Rallying for the State Library Agency in Minnesotaby Bill Asp
Many in the Minnesota library community were shocked to learn on June 4 that six of nine staff working in library development, including Office of Library Development and Services (LDS) Director Joyce Swonger, had received lay-off notices effective June 28. Minnesota has had a state library agency since 1899, and while it was smaller than state library agencies in many other states it had consistently provided essential services to strengthen library services in Minnesota.
The June cuts followed cuts in March, when the state library agency lost 4.5 FTE positions. At that time, library supporters argued that the March layoffs, resulting from Governor Ventura's cuts in state agency budgets, were disproportionate to cuts in other parts of the Department of Children, Families and Learning (CFL), the parent agency.
With the devastating cuts in June, the Minnesota library community immediately began to rally in support of the state library agency. Again, it appeared that cuts to the state library agency were disproportionate. With the lay-off of the agency director, how could we still have a state library agency? Since the three remaining staff had been told that they would report to the Education Finance Manager, how could it be said that Minnesota had a state library agency? How could the three remaining staff carry out all of the statutory requirements in Minnesota law, including provision of consultant assistance and administration of grant programs? Would Minnesota remain eligible for Federal LSTA funds?
At the annual Minnesota Library Association and Minnesota Educational Media Organization Legislative Forum on June 6 and 7, the first morning was devoted to strategizing in support of the Office of Library Development and Services. Participants identified essential state library agency functions that needed to be preserved, including statewide leadership, information and consultant assistance, the collection of materials loaned statewide, administration of state funded grant programs, eligibility for Federal LSTA funds, and contracts for statewide resource sharing and state government libraries automation systems. In addition, participants identified a number of state library agency projects and activities under way that now appeared to be jeopardized by the loss of staff.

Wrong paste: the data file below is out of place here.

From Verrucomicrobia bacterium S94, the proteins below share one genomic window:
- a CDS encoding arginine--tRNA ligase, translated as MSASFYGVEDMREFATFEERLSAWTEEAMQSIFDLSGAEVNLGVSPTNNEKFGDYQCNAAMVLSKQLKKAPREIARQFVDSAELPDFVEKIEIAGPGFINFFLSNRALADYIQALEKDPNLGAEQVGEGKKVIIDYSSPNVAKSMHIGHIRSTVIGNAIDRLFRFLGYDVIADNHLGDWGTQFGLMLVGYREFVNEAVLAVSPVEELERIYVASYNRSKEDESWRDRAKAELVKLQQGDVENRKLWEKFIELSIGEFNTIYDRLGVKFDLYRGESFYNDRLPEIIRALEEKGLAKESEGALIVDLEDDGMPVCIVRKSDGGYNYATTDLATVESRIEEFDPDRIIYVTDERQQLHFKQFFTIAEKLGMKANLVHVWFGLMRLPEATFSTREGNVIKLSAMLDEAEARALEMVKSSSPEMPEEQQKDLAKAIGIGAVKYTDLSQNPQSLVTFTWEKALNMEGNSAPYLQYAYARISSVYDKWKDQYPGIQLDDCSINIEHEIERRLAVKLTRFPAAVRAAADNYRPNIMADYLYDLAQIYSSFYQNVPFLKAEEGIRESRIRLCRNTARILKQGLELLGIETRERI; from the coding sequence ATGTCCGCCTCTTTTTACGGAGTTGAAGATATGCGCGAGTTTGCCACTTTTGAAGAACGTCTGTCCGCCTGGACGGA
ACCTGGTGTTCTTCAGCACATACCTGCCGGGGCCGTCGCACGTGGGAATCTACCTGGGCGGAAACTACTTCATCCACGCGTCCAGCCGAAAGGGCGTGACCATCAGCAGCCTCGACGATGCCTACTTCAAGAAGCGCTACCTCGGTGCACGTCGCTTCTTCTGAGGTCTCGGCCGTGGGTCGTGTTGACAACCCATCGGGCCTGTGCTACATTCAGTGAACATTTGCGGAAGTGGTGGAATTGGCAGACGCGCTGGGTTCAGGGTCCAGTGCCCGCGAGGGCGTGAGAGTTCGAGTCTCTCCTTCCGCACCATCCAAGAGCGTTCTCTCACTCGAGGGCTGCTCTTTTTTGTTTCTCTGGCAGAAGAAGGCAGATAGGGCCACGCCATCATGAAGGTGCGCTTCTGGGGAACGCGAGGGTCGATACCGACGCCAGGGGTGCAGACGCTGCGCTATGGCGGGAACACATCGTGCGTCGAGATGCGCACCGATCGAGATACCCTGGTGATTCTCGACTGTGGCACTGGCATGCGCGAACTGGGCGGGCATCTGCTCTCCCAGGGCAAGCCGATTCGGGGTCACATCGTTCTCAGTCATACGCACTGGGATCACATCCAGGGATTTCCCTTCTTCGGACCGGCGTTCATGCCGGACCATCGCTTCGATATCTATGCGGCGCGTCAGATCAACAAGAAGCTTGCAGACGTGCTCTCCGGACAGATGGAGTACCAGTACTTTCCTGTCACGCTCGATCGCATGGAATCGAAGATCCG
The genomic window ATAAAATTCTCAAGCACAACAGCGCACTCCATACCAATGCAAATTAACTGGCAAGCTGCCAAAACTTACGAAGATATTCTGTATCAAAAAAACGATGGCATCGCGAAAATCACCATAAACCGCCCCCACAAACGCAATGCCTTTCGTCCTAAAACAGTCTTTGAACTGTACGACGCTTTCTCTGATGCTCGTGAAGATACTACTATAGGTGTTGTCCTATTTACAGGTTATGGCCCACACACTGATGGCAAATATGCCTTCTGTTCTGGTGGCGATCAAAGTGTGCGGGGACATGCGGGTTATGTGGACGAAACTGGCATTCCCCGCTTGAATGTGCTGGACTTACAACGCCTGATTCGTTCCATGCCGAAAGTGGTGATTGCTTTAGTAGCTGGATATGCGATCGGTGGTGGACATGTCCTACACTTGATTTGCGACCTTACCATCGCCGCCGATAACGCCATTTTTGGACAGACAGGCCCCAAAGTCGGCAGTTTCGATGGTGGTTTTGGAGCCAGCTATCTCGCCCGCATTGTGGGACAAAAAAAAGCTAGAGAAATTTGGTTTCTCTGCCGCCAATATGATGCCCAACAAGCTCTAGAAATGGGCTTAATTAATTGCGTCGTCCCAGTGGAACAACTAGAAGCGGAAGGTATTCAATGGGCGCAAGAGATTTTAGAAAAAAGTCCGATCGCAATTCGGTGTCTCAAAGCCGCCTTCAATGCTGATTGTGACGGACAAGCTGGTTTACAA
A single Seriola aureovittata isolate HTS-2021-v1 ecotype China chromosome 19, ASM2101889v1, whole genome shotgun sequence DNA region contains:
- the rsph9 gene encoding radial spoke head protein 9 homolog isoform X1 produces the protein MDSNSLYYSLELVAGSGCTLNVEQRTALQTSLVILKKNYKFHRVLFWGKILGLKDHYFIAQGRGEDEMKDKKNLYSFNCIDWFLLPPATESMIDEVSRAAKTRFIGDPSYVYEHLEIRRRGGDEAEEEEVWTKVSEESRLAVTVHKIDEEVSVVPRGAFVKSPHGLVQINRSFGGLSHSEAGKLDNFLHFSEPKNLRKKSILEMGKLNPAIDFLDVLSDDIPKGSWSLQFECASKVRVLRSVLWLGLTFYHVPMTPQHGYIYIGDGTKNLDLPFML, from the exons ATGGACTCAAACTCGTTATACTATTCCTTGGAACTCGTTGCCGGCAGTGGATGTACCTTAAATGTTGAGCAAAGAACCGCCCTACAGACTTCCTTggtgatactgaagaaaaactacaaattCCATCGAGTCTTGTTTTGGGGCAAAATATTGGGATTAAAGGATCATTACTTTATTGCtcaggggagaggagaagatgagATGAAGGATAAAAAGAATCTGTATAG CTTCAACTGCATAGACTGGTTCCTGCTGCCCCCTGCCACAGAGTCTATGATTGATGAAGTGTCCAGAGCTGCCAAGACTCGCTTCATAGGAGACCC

The Minnesota Library Leadership Coalition was created at the Legislative Forum to follow up with specific action. Even before the Forum ended, there had been news stories in a number of papers and coverage on public radio. Members of the library community contacted legislators and Minnesotans in Congress to voice their concerns.
Adding frustration to the efforts were statements from Commissioner of Children, Families and Learning Christine Jax that seemed to be uninformed or deliberately misleading. The Commissioner said that the state library agency had not been eliminated. She said that staffing had been reduced from 23 to 14, but did not mention that 11 were at the Library for the Blind and Physically Handicapped in Faribault, MN, providing an important service but not providing library development services.
Many concerned persons, including local elected officials, library trustees, librarians, and library supporters communicated their concerns to Commissioner Jax with specific questions. The most basic question was how the agency intended to fulfill the state statutory requirements for functions to be performed by the state library agency. That question was consistently ignored. Most who contacted the Commissioner seem to have received a standard reply expressing regret at the lay-offs and assuring that services would continue but not answering the questions raised.